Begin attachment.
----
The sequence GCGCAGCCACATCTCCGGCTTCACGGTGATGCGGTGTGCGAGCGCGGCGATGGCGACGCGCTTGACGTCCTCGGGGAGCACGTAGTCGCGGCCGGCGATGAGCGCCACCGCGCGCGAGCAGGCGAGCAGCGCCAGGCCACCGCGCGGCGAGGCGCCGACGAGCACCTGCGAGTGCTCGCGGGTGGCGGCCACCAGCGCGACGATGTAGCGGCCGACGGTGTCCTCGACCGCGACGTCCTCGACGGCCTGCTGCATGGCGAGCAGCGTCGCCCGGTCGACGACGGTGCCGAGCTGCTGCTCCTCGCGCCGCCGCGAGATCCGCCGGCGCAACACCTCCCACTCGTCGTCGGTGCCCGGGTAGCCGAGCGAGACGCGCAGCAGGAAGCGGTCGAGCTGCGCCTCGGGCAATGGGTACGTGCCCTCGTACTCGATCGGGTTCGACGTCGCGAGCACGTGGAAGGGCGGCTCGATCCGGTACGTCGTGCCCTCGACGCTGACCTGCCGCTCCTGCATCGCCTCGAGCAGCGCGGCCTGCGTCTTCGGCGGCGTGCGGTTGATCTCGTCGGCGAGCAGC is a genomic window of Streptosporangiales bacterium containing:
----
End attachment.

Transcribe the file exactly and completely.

The sequence GCGCAGCCACATCTCCGGCTTCACGGTGATGCGGTGTGCGAGCGCGGCGATGGCGACGCGCTTGACGTCCTCGGGGAGCACGTAGTCGCGGCCGGCGATGAGCGCCACCGCGCGCGAGCAGGCGAGCAGCGCCAGGCCACCGCGCGGCGAGGCGCCGACGAGCACCTGCGAGTGCTCGCGGGTGGCGGCCACCAGCGCGACGATGTAGCGGCCGACGGTGTCCTCGACCGCGACGTCCTCGACGGCCTGCTGCATGGCGAGCAGCGTCGCCCGGTCGACGACGGTGCCGAGCTGCTGCTCCTCGCGCCGCCGCGAGATCCGCCGGCGCAACACCTCCCACTCGTCGTCGGTGCCCGGGTAGCCGAGCGAGACGCGCAGCAGGAAGCGGTCGAGCTGCGCCTCGGGCAATGGGTACGTGCCCTCGTACTCGATCGGGTTCGACGTCGCGAGCACGTGGAAGGGCGGCTCGATCCGGTACGTCGTGCCCTCGACGCTGACCTGCCGCTCCTGCATCGCCTCGAGCAGCGCGGCCTGCGTCTTCGGCGGCGTGCGGTTGATCTCGTCGGCGAGCAGC is a genomic window of Streptosporangiales bacterium containing: